Last month, the Supreme Court of Florida issued an opinion in Trinidad v. Florida Peninsula Ins. Co., — So.3d —, 2013 WL 3333823 (Fla. July 3, 2013), addressing a Florida statute that required the insurer of a replacement cost policy to pay for the “replacement cost, without reservation or holdback of depreciation in value, whether or not the insured replaces or repairs the dwelling or property.” Fla. Stat. § 627.7011(3) (2008). Although this statute was amended effective May 17, 2011, to eliminate the requirement that payment be made irrespective of whether repairs have been undertaken, this opinion will apply to all cases arising under the previous version of the statute and may impact the interpretation of policy language in future cases.
In the underlying breach of contract suit, the insured’s home was damaged by fire on February 11, 2008. The insurer admitted coverage and made partial payment of the repair cost, but because the insured had not undertaken any repairs or replacement, the insurer withheld payment of general contractor overhead or profit. The trial court granted summary judgment in favor of the insurer, which was affirmed by the intermediate appellate court. The Supreme Court of Florida reversed and held that, under the plain and unambiguous language of both the statute and the at-issue policy, the insurer could not withhold general contractor overhead and fees if they were reasonably necessary.
The insurer argued that the statute’s silence regarding overhead and profit allowed the insurer to withhold these general contractor fees when the insured had not undertaken repairs. The court disagreed and held that the statute requires payment of replacement costs for the covered loss, meaning what it would have cost the insured to rebuild – including general contractor profit and overhead if a general contractor would reasonably be necessary. Cf. Goff v. State Farm Florida Ins. Co., 999 So.2d 684 (Fla. 2d DCA 2008) (overhead and profit included in scope of an actual cash value policy where insured is reasonably likely to need a general contractor).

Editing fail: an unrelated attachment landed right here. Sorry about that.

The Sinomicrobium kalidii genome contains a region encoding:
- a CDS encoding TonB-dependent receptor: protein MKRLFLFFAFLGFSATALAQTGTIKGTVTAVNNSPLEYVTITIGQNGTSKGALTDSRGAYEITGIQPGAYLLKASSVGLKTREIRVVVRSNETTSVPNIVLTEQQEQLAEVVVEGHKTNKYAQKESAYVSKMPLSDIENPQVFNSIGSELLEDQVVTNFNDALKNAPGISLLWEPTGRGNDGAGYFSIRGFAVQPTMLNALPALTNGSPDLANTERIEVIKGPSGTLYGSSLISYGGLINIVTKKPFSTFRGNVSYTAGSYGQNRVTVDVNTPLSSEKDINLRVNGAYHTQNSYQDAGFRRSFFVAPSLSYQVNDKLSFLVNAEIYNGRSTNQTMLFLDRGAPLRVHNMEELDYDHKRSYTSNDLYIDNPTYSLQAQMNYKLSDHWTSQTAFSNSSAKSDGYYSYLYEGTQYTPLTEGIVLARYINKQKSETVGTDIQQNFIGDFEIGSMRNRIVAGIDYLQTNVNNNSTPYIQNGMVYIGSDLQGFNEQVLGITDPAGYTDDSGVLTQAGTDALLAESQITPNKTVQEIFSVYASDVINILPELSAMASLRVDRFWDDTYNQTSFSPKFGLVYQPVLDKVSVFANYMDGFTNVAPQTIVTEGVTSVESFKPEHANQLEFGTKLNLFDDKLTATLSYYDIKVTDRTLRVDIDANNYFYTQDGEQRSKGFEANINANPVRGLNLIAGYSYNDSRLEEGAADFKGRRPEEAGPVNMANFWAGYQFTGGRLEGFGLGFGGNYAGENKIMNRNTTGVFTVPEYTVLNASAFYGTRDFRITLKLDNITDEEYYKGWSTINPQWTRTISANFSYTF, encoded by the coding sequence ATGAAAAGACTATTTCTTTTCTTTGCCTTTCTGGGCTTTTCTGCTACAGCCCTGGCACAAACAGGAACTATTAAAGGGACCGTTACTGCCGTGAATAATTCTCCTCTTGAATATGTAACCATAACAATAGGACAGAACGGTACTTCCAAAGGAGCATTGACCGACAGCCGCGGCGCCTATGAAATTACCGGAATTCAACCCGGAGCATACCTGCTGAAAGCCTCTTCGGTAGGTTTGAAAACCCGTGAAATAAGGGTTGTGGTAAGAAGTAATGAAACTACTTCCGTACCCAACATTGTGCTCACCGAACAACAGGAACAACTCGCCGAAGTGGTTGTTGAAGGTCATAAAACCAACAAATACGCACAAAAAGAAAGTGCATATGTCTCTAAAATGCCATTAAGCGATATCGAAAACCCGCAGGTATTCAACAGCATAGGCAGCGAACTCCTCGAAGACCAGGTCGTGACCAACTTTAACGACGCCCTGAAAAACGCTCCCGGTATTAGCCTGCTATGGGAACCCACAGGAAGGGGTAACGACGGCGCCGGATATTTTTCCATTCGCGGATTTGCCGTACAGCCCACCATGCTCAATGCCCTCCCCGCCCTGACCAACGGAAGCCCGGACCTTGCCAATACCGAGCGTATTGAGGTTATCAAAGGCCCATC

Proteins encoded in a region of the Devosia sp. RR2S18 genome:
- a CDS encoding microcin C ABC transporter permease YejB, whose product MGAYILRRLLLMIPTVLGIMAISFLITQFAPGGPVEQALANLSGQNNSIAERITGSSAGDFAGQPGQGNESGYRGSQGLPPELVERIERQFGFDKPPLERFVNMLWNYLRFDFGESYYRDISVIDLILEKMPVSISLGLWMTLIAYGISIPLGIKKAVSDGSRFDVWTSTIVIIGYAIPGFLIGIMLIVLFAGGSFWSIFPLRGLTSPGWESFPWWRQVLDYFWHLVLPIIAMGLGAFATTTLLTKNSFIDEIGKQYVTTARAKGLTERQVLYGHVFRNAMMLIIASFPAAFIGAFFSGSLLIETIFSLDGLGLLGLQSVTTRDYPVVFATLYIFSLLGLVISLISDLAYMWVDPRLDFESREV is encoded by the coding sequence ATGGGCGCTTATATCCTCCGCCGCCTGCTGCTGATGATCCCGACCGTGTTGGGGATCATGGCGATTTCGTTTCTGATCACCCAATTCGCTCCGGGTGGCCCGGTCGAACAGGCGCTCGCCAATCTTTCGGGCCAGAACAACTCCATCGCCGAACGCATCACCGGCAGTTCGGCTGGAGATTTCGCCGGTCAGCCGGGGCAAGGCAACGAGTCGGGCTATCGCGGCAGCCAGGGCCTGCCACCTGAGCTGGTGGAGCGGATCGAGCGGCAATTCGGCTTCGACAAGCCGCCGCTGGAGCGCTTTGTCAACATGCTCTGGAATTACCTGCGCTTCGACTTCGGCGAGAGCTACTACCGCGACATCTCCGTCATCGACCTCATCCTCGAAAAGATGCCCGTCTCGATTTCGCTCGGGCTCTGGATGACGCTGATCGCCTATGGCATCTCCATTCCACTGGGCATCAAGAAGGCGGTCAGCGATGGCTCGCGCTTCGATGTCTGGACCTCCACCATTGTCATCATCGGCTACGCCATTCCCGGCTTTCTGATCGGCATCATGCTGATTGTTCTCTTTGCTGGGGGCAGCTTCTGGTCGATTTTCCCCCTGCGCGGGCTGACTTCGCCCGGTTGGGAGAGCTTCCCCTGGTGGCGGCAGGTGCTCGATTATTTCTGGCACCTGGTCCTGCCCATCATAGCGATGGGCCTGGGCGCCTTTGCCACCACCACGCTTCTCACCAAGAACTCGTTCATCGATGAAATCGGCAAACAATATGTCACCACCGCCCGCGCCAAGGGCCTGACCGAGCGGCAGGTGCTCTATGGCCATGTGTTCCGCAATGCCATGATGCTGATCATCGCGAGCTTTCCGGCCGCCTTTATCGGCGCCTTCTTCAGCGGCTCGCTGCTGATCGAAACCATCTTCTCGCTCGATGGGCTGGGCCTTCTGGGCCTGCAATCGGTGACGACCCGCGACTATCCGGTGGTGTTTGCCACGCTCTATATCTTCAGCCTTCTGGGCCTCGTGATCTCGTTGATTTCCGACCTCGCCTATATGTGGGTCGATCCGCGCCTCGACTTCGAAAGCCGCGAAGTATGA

The court also rejected the insurer’s argument that a provision in the policy permitted the insurer to withhold profit and overhead. The provision limited the insurer’s liability to the least of: (1) the policy’s limit of liability applicable to the building; (2) the replacement cost of that part of the building damages for like construction and use on the same premises; or (3) the necessary amount actually spent to repair or replace the damaged building. Section (3) of the provision did not allow the insurer to withhold profit and overhead because the insurer had admitted making partial payment under section (2), and because the insured had not actually expended any money on repairs. As under the statute, section (2) of this provision required payment of profit and overhead if it was reasonably likely that the insured would need a general contractor.